Monday, 11 August 2014

Symbols and semiotics

Semiotics is the study of signs, symbols, and signification as communicative behavior. Semiotics studies focus on the relationship of the signifier and the signified, also taking in to account interpretation of visual cues, body language, sound, and other contextual clues. Semiotics is linked with both linguistics and psychology. Semioticians thus not only study what a symbol implies, but also the way it got its meaning and the way it functions to make meaning in society. Symbols permit the human brain continuously to generate meaning using sensory input and decode symbols through both denotation and connotation.

Burke goes on to describe symbols as also being derived from Sigmund Freud's work on condensation and displacement, further stating that symbols are not relevant to the theory of dreams but also to "normal symbol systems". He says they[clarification needed] are related through "substitution", where word, phrase, or symbol is substituted for another in order to modify the meaning[clarification needed]. In other words, if person does not understand a positive word or phrase, another person may substitute a synonym or symbol in order to get the meaning across. However, on learning the new way of interpreting a specific symbol, the person may modify his or her already-formed ideas to incorporate the new information[clarification needed].

The square and compasses, symbol of the Freemasons
Psychoanalysis, rhetoric, and archetypes[edit]
Swiss psychoanalyst Carl Jung, who studied archetypes, proposed an alternative definition of symbol, distinguishing it from the term sign. In Jung's view, a sign stands for something known, as a word stands for its referent. He contrasted this with symbol, which he used to stand for something that is unknown and that cannot be made clear or exact. An example of a symbol in this sense is Christ as a symbol of the archetype called self.[9] For example, written languages are composed of a variety of different symbols that generate words. Through these written words humans communicate with each other. Kenneth Burke described Homo sapiens as a "symbol-using, symbol making, and symbol misusing animal" to recommend that a person creates symbols as well as misuses them. example he makes use of to indicate what he means by the misuse of symbol is the story of a man who, when told that a specific food item was whale blubber, could barely keep from throwing it up. Later, his mate discovered it was actually a dumpling. But the man's reaction was a direct consequence of the symbol of "blubber" representing something inedible in his mind. In addition, the symbol of "blubber" was created by the man through various kinds of learning.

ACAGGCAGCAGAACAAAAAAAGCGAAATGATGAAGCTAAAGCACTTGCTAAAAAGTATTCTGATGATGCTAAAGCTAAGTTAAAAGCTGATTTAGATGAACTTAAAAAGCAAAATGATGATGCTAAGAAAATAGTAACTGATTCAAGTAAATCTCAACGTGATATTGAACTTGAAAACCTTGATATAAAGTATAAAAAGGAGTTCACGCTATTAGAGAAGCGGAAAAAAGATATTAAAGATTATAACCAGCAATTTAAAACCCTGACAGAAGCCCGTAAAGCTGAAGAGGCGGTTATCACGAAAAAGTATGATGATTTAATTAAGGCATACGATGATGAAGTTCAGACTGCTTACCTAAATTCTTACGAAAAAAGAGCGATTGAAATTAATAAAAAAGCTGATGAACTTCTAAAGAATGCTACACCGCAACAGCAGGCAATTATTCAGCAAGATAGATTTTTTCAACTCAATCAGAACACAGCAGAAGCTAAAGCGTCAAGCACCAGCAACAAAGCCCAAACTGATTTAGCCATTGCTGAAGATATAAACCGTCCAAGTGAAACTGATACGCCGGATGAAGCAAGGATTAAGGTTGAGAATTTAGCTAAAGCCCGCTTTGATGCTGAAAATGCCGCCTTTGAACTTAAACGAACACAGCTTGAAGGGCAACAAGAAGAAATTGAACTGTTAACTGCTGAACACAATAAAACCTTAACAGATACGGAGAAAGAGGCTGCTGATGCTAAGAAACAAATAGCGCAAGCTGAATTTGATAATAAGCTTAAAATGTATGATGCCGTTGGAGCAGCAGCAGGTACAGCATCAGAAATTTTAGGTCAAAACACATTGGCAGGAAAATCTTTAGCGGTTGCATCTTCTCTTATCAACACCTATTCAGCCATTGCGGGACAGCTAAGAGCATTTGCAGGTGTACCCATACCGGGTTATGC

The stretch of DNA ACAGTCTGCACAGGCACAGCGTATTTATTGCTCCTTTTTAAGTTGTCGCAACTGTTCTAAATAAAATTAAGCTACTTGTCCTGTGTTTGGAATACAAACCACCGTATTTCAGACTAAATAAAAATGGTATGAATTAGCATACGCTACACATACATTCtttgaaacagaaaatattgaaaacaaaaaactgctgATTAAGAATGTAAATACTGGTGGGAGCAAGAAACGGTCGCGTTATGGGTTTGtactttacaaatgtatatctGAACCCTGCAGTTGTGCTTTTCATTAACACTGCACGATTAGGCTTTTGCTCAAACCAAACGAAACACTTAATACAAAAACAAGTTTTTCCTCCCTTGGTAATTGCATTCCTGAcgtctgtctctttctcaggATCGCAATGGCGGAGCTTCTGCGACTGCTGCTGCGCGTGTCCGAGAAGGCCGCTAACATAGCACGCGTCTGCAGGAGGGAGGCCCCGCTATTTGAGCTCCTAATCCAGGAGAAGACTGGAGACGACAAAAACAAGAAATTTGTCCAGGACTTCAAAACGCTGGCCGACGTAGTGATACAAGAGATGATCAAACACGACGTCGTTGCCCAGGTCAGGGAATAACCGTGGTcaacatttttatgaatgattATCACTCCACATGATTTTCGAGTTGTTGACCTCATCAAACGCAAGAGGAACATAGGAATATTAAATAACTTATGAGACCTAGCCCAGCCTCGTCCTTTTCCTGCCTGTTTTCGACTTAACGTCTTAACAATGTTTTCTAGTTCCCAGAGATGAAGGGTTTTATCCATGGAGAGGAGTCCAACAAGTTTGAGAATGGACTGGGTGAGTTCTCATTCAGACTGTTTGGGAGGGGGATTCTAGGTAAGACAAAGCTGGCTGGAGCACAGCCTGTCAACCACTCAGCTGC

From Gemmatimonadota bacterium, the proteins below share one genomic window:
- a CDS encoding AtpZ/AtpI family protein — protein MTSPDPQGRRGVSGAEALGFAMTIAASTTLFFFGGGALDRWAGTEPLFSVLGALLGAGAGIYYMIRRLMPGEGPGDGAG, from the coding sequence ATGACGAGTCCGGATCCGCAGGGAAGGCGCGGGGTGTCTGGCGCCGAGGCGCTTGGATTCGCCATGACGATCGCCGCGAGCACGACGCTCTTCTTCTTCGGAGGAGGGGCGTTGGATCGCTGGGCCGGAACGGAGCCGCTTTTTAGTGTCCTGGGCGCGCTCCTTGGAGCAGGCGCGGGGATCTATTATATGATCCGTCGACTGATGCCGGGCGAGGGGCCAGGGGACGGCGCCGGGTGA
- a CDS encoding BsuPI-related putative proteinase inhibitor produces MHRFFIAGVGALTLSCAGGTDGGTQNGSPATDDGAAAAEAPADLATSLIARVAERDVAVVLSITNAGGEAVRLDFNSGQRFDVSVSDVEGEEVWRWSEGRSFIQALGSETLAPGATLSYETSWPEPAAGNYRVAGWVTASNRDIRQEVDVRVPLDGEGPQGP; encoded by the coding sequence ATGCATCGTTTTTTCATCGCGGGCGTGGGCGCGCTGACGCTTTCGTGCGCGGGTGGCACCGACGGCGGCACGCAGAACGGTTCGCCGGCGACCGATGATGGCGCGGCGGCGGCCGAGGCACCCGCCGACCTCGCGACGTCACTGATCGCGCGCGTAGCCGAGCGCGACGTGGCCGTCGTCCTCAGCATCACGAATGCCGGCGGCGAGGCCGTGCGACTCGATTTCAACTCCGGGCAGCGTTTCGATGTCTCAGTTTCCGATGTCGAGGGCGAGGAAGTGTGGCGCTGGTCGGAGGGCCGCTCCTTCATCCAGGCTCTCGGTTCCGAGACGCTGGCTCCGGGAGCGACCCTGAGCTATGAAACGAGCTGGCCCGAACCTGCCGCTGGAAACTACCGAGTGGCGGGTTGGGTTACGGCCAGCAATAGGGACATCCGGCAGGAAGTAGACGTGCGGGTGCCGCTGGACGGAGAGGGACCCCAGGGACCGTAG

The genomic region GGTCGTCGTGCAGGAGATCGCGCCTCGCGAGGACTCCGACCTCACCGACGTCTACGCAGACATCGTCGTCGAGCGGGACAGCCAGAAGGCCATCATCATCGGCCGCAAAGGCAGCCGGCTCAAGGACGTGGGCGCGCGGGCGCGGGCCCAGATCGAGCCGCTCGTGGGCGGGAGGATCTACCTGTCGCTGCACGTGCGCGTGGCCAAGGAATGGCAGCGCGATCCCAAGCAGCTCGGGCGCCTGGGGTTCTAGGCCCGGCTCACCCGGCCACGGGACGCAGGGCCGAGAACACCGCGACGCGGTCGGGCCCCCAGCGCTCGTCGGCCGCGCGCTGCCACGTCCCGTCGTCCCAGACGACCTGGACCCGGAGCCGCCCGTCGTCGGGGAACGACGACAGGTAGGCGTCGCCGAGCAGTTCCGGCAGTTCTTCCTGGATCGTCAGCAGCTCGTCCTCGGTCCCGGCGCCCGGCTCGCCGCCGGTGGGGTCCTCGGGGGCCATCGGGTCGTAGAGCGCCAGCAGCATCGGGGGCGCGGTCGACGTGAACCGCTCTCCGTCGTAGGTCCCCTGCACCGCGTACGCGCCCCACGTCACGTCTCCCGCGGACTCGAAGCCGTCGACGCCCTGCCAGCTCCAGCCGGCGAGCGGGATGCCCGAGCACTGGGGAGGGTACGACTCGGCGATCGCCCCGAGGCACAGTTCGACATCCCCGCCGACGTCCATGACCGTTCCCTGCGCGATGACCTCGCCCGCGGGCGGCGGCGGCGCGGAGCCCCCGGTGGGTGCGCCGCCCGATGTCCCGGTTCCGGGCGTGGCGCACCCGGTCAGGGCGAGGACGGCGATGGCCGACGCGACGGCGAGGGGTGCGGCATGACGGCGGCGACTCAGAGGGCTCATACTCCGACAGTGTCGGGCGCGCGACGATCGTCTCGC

Jean Dalby Clift says that people not only add their own interpretations to symbols, they also generate personal symbols that represent their own understanding of their lives: what he calls "core images" of the person. He argues that symbolic work with these personal symbols or core images can be as useful as working with dream symbols in psychoanalysis or counselling.[10]

William Indick suggests that the symbols that are often present in myth, legend, and fantasy fulfill psychological functions and hence are why archetypes such as "the hero," "the princess" and "the witch" have remained popular for hundreds of years.[11]

No comments:

Post a Comment